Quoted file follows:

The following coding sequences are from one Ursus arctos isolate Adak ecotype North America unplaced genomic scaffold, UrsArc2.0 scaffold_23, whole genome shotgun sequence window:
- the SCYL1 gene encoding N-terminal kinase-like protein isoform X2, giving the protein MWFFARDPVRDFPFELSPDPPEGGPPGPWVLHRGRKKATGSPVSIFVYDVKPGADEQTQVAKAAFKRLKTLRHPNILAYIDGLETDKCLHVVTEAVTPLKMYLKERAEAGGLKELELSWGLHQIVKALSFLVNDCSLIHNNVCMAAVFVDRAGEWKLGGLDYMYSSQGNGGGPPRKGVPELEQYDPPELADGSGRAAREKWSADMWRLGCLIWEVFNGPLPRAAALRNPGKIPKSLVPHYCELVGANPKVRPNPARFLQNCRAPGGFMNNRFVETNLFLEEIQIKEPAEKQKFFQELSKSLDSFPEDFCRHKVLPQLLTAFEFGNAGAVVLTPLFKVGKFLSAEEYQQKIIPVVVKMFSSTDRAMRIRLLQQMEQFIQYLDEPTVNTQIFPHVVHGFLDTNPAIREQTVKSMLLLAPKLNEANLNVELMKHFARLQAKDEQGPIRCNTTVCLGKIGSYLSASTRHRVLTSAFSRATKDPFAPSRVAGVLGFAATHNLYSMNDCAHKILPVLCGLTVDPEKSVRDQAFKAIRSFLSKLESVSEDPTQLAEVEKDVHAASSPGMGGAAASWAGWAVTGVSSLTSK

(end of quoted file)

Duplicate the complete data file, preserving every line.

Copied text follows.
The following coding sequences are from one Ursus arctos isolate Adak ecotype North America unplaced genomic scaffold, UrsArc2.0 scaffold_23, whole genome shotgun sequence window:
- the SCYL1 gene encoding N-terminal kinase-like protein isoform X2, giving the protein MWFFARDPVRDFPFELSPDPPEGGPPGPWVLHRGRKKATGSPVSIFVYDVKPGADEQTQVAKAAFKRLKTLRHPNILAYIDGLETDKCLHVVTEAVTPLKMYLKERAEAGGLKELELSWGLHQIVKALSFLVNDCSLIHNNVCMAAVFVDRAGEWKLGGLDYMYSSQGNGGGPPRKGVPELEQYDPPELADGSGRAAREKWSADMWRLGCLIWEVFNGPLPRAAALRNPGKIPKSLVPHYCELVGANPKVRPNPARFLQNCRAPGGFMNNRFVETNLFLEEIQIKEPAEKQKFFQELSKSLDSFPEDFCRHKVLPQLLTAFEFGNAGAVVLTPLFKVGKFLSAEEYQQKIIPVVVKMFSSTDRAMRIRLLQQMEQFIQYLDEPTVNTQIFPHVVHGFLDTNPAIREQTVKSMLLLAPKLNEANLNVELMKHFARLQAKDEQGPIRCNTTVCLGKIGSYLSASTRHRVLTSAFSRATKDPFAPSRVAGVLGFAATHNLYSMNDCAHKILPVLCGLTVDPEKSVRDQAFKAIRSFLSKLESVSEDPTQLAEVEKDVHAASSPGMGGAAASWAGWAVTGVSSLTSK